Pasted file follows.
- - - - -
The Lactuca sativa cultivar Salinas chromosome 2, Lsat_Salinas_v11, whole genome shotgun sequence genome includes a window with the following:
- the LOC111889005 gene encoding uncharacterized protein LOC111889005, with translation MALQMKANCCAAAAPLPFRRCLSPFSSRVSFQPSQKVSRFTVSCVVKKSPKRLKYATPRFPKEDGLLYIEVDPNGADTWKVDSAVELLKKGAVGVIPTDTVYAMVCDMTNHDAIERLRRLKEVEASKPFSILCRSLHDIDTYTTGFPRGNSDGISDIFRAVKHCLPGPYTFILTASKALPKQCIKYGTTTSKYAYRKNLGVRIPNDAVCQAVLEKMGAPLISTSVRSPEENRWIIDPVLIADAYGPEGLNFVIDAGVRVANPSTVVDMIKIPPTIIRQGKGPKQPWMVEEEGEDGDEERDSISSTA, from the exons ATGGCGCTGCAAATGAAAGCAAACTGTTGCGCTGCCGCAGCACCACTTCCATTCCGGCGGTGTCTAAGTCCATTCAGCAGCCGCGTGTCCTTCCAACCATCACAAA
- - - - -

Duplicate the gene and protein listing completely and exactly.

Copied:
The Lactuca sativa cultivar Salinas chromosome 2, Lsat_Salinas_v11, whole genome shotgun sequence genome includes a window with the following:
- the LOC111889005 gene encoding uncharacterized protein LOC111889005, with translation MALQMKANCCAAAAPLPFRRCLSPFSSRVSFQPSQKVSRFTVSCVVKKSPKRLKYATPRFPKEDGLLYIEVDPNGADTWKVDSAVELLKKGAVGVIPTDTVYAMVCDMTNHDAIERLRRLKEVEASKPFSILCRSLHDIDTYTTGFPRGNSDGISDIFRAVKHCLPGPYTFILTASKALPKQCIKYGTTTSKYAYRKNLGVRIPNDAVCQAVLEKMGAPLISTSVRSPEENRWIIDPVLIADAYGPEGLNFVIDAGVRVANPSTVVDMIKIPPTIIRQGKGPKQPWMVEEEGEDGDEERDSISSTA, from the exons ATGGCGCTGCAAATGAAAGCAAACTGTTGCGCTGCCGCAGCACCACTTCCATTCCGGCGGTGTCTAAGTCCATTCAGCAGCCGCGTGTCCTTCCAACCATCACAAA